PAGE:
Tuning GENIE earth system model components using a Grid enabled data management system

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    We present the Grid enabled data management system that has been deployed for the GENIE project and demonstrate its use in tuning studies of an Earth system model. A Matlab client to the system provides a common environment for the project Virtual Organization to share scripts, binaries and output data. By using tools available in the Geodise toolkits we have scripted the execution of tuning studies which exploit multiple heterogeneous computational resources and use the database repository to steer computation using multi-dimensional optimisation methods

    GENIE: Grid enabled integrated earth system model

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    An understanding of the astonishing and, as yet, unexplained natural variability of past climate is an essential pre-requisite to increase confidence in predictions of long-term future climate change. GENIE is a new Grid-enabled modelling framework that can compose an extensive range of Earth System Models (ESMs) for simulation over multi-millennial timescales, to study ice age cycles and long-term human induced global change. Grid technology is a key enabler for the flexible coupling of constituent models, subsequent execution of the resulting ESMs and the management of the data that they generate

    Unpredictable fate of the thermohaline circulation under future CO2 scenarios

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    We examine the bi-stability of the thermohaline circulation and its vulnerability to future CO2 forcing scenarios using the C-GOLDSTEIN Earth system model of intermediate complexity (EMIC), which includes a 3D frictional geostrophic ocean model. An Ensemble Kalman Filter (EnKF) approach is used to tune the parameters of the model by assimilating ocean (temperature, salinity and circulation strength) and atmospheric (surface air temperature and humidity) data. The resulting ensemble of 54 versions of the model (each with different parameter settings) represents a sample of the posterior probability distribution defined by prior beliefs and climate observations. It encapsulates uncertainty in the initial conditions, including the strength of the thermohaline circulation.Initial work has shown that the model thermohaline circulation is close to a non-linear threshold, which may be crossed if the sensitivity of the hydrological cycle to global warming is high. As CO2 is increased, there is a robust decline in overturning strength across all ensemble members, consistent with the century timescale response of full complexity models. However, once CO2 is stabilised, the ensemble diverges with the THC collapsing completely in some members and stabilising at various strengths in others. This uncertainty in outcome is related to the uncertainty in initial conditions, and suggests that the fate of the thermohaline circulation may be inherently unpredictable. We will present the results of forcing all members of an improved ensemble with 21 different CO2 concentration scenarios requested for the IPCC Fourth Assessment Report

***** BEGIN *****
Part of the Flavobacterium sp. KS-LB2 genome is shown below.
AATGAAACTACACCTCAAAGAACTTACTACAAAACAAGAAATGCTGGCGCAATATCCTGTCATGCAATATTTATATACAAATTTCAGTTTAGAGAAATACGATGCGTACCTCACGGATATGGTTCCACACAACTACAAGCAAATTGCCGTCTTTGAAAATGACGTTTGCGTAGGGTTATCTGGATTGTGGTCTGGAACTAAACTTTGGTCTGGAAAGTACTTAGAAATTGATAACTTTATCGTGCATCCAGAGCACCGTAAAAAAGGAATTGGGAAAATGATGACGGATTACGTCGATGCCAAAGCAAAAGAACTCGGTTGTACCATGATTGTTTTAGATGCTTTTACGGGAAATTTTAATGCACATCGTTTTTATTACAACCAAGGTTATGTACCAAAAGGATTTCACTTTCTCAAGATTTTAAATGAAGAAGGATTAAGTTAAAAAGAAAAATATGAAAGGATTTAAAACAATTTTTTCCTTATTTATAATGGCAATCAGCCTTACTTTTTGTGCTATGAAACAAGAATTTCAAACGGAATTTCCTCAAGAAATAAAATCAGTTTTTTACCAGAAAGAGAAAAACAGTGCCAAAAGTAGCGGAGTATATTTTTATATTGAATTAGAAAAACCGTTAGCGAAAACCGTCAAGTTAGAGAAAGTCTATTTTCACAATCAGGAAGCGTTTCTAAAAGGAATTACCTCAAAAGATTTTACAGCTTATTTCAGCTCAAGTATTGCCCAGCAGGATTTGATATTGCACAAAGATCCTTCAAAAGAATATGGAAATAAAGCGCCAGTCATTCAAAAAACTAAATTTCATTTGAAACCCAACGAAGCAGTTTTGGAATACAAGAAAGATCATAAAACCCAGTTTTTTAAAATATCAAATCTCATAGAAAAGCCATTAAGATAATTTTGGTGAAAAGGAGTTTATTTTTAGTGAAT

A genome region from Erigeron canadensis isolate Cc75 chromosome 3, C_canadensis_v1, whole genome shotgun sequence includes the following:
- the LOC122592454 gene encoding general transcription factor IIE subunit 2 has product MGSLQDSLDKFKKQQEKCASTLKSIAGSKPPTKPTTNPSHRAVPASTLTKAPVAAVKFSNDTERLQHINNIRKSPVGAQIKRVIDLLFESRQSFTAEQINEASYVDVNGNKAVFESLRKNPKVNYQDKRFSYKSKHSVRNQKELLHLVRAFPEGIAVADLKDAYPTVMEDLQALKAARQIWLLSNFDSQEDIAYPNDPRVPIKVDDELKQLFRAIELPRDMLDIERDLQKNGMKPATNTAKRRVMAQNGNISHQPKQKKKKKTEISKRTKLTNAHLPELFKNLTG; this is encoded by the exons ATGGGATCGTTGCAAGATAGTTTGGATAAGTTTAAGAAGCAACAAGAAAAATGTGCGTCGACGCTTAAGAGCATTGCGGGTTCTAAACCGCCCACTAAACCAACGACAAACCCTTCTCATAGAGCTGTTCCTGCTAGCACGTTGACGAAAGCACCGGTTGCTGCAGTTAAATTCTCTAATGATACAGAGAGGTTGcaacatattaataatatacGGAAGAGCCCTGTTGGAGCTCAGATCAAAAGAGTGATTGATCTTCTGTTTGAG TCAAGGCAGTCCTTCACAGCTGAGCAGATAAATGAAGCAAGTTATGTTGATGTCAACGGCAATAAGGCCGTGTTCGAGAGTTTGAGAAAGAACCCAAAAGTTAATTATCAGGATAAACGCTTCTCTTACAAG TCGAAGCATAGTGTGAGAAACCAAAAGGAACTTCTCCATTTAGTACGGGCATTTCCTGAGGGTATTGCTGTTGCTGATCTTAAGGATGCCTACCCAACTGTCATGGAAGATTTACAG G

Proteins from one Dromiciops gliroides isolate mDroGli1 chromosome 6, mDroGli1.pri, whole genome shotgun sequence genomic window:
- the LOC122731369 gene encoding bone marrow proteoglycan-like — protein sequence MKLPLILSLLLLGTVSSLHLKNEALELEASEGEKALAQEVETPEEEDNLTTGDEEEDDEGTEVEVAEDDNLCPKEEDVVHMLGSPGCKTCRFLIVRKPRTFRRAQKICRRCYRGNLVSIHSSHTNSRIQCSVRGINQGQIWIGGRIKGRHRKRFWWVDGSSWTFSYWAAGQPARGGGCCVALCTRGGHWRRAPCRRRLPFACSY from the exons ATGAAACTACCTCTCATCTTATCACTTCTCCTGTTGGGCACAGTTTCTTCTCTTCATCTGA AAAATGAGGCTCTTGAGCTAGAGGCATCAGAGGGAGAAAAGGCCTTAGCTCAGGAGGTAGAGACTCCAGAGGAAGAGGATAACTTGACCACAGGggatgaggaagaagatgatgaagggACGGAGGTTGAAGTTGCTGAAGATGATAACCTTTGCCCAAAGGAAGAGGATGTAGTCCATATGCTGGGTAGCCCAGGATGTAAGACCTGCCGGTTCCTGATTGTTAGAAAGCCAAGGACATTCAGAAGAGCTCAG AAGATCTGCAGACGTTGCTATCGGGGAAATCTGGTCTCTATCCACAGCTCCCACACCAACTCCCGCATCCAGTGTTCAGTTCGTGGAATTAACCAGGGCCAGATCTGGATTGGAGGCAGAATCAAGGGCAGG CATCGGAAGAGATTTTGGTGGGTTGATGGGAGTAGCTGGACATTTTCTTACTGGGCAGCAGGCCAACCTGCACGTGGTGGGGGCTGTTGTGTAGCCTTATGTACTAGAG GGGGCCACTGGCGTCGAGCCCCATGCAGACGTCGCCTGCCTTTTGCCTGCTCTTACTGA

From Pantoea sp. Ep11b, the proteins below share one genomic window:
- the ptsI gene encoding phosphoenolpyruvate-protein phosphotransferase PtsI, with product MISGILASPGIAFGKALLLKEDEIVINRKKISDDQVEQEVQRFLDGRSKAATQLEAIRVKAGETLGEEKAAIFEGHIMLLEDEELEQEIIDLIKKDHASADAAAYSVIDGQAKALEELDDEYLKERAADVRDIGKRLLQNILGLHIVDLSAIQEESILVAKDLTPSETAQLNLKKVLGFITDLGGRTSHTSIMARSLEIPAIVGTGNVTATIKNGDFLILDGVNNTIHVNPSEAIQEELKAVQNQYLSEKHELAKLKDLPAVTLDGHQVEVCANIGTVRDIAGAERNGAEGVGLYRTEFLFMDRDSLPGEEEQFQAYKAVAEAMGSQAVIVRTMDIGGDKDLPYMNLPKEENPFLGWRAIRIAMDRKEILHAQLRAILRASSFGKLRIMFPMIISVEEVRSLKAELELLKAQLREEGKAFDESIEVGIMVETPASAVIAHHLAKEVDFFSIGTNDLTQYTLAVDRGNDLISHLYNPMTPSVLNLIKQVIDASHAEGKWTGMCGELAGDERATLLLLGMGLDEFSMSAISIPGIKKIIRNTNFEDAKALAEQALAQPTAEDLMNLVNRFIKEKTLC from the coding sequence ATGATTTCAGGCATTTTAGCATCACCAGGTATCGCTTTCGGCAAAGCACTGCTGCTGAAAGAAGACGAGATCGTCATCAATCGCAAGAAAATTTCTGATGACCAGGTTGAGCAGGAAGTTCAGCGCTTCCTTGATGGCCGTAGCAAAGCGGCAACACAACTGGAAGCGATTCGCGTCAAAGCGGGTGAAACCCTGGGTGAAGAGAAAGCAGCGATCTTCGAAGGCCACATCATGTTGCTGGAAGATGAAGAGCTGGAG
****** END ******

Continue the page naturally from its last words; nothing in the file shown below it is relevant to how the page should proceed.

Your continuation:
Multiobjective tuning of Grid-enabled Earth System Models using a Non-dominated Sorting Genetic Algorithm (NSGA-II)

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    The tuning of parameters in climate models is essential to provide reliable long-term forecasts of Earth system behaviour. In this paper we present the first application of the multiobjective non-dominated sorting genetic algorithm (NSGA-II) to the GENIE-1 Earth System Model (ESM). Twelve model parameters are tuned to improve four objective measures of fitness to observational data. Grid computing and data handling technology is harnessed to perform the concurrent simulations that comprise the generations of the genetic algorithm. Recent advances in the method exploit Response Surface Modelling to provide surrogate models of each objective. This enables more extensive and efficient searching of the design space. We assess the performance of the NSGA-II using surrogates by repeating a tuning exercise that has been performed using a proximal analytical centre plane cutting method and the Ensemble Kalman Filter on the GENIE-1 model. We find that the multiobjective algorithm locates Pareto-optimal solutions which are of comparable quality to those obtained using the single objective optimisation methods